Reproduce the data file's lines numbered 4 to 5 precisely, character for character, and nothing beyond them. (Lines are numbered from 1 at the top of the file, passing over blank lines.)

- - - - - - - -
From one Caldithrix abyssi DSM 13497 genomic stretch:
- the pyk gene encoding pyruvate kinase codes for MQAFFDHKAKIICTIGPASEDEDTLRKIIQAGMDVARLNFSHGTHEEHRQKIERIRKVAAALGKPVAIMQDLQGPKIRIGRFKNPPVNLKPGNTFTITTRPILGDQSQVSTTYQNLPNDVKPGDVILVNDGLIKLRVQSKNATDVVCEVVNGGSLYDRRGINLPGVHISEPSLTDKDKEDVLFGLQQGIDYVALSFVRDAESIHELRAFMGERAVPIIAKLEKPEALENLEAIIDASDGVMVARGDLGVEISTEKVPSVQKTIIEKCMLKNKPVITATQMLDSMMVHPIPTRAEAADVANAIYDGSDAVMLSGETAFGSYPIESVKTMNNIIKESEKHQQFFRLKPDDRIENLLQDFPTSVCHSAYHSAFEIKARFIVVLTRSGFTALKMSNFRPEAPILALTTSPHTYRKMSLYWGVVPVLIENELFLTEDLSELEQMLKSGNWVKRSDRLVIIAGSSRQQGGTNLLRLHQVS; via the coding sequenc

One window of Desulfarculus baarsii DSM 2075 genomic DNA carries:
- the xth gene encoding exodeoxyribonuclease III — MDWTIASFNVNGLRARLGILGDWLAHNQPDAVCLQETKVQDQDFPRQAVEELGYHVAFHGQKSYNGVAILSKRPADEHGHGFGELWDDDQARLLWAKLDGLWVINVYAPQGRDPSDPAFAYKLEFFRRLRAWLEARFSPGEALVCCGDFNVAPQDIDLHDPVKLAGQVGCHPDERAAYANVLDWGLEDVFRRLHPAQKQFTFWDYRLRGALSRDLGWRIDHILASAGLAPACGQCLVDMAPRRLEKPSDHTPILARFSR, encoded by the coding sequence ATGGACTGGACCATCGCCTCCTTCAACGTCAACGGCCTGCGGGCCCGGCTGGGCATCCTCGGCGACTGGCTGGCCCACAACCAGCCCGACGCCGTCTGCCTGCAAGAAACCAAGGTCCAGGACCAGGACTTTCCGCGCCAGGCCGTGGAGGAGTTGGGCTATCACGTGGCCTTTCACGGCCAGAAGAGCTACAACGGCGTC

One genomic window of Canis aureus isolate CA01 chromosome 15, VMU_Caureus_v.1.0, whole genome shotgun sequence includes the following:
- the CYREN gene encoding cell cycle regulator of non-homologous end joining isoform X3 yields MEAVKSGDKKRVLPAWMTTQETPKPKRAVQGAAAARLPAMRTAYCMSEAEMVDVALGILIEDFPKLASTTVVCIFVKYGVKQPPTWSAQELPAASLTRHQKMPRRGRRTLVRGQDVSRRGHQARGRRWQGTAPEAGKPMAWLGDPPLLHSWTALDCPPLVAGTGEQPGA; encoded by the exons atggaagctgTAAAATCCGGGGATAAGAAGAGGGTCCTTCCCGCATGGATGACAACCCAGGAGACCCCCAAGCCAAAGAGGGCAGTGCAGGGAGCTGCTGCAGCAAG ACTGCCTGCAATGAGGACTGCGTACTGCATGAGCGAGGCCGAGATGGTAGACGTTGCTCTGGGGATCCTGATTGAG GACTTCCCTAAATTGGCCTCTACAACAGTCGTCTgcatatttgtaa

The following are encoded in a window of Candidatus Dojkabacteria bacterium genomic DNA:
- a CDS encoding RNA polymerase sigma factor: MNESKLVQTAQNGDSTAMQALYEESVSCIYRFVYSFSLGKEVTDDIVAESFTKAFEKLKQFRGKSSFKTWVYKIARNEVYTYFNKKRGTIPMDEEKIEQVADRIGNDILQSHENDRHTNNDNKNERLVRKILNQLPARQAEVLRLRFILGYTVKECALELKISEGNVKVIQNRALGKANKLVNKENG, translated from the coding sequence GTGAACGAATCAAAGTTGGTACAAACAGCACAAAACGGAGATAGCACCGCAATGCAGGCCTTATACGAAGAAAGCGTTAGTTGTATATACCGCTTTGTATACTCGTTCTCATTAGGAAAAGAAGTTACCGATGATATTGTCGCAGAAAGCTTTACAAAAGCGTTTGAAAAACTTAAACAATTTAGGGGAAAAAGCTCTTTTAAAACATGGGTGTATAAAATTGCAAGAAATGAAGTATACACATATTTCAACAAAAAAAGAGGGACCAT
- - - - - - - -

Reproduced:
- the xth gene encoding exodeoxyribonuclease III — MDWTIASFNVNGLRARLGILGDWLAHNQPDAVCLQETKVQDQDFPRQAVEELGYHVAFHGQKSYNGVAILSKRPADEHGHGFGELWDDDQARLLWAKLDGLWVINVYAPQGRDPSDPAFAYKLEFFRRLRAWLEARFSPGEALVCCGDFNVAPQDIDLHDPVKLAGQVGCHPDERAAYANVLDWGLEDVFRRLHPAQKQFTFWDYRLRGALSRDLGWRIDHILASAGLAPACGQCLVDMAPRRLEKPSDHTPILARFSR, encoded by the coding sequence ATGGACTGGACCATCGCCTCCTTCAACGTCAACGGCCTGCGGGCCCGGCTGGGCATCCTCGGCGACTGGCTGGCCCACAACCAGCCCGACGCCGTCTGCCTGCAAGAAACCAAGGTCCAGGACCAGGACTTTCCGCGCCAGGCCGTGGAGGAGTTGGGCTATCACGTGGCCTTTCACGGCCAGAAGAGCTACAACGGCGTC

One genomic window of Canis aureus isolate CA01 chromosome 15, VMU_Caureus_v.1.0, whole genome shotgun sequence includes the following: